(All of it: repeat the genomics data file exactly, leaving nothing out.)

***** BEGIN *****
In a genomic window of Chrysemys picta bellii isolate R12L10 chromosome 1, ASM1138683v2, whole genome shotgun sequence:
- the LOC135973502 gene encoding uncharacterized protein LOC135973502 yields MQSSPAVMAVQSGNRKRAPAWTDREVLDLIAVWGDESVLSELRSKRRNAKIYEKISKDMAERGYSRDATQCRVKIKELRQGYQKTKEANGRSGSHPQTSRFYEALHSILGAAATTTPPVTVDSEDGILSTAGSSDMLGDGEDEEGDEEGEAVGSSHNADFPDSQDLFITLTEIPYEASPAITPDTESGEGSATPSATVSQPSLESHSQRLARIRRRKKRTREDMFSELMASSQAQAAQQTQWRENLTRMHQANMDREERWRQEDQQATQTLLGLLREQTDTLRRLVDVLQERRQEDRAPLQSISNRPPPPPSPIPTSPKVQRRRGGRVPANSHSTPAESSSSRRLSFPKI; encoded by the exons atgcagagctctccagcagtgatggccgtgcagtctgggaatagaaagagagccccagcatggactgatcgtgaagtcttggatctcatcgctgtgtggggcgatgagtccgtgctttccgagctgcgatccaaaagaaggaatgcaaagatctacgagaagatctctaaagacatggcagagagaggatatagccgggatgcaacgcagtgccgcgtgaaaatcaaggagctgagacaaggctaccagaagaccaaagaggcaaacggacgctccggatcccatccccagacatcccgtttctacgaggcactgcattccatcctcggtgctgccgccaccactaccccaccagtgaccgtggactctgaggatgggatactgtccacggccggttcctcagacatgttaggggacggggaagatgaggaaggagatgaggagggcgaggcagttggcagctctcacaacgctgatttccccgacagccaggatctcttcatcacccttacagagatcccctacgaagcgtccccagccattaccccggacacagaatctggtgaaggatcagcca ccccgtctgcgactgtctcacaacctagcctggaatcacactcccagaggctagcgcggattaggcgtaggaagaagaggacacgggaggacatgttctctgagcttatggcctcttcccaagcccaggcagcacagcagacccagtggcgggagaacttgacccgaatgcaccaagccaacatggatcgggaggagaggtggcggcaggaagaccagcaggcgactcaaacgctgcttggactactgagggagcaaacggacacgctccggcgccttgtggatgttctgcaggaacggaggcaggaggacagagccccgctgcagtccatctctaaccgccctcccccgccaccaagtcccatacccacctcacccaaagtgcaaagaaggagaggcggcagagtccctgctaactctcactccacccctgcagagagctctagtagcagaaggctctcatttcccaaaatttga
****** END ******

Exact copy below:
In a genomic window of Chrysemys picta bellii isolate R12L10 chromosome 1, ASM1138683v2, whole genome shotgun sequence:
- the LOC135973502 gene encoding uncharacterized protein LOC135973502 yields MQSSPAVMAVQSGNRKRAPAWTDREVLDLIAVWGDESVLSELRSKRRNAKIYEKISKDMAERGYSRDATQCRVKIKELRQGYQKTKEANGRSGSHPQTSRFYEALHSILGAAATTTPPVTVDSEDGILSTAGSSDMLGDGEDEEGDEEGEAVGSSHNADFPDSQDLFITLTEIPYEASPAITPDTESGEGSATPSATVSQPSLESHSQRLARIRRRKKRTREDMFSELMASSQAQAAQQTQWRENLTRMHQANMDREERWRQEDQQATQTLLGLLREQTDTLRRLVDVLQERRQEDRAPLQSISNRPPPPPSPIPTSPKVQRRRGGRVPANSHSTPAESSSSRRLSFPKI; encoded by the exons atgcagagctctccagcagtgatggccgtgcagtctgggaatagaaagagagccccagcatggactgatcgtgaagtcttggatctcatcgctgtgtggggcgatgagtccgtgctttccgagctgcgatccaaaagaaggaatgcaaagatctacgagaagatctctaaagacatggcagagagaggatatagccgggatgcaacgcagtgccgcgtgaaaatcaaggagctgagacaaggctaccagaagaccaaagaggcaaacggacgctccggatcccatccccagacatcccgtttctacgaggcactgcattccatcctcggtgctgccgccaccactaccccaccagtgaccgtggactctgaggatgggatactgtccacggccggttcctcagacatgttaggggacggggaagatgaggaaggagatgaggagggcgaggcagttggcagctctcacaacgctgatttccccgacagccaggatctcttcatcacccttacagagatcccctacgaagcgtccccagccattaccccggacacagaatctggtgaaggatcagcca ccccgtctgcgactgtctcacaacctagcctggaatcacactcccagaggctagcgcggattaggcgtaggaagaagaggacacgggaggacatgttctctgagcttatggcctcttcccaagcccaggcagcacagcagacccagtggcgggagaacttgacccgaatgcaccaagccaacatggatcgggaggagaggtggcggcaggaagaccagcaggcgactcaaacgctgcttggactactgagggagcaaacggacacgctccggcgccttgtggatgttctgcaggaacggaggcaggaggacagagccccgctgcagtccatctctaaccgccctcccccgccaccaagtcccatacccacctcacccaaagtgcaaagaaggagaggcggcagagtccctgctaactctcactccacccctgcagagagctctagtagcagaaggctctcatttcccaaaatttga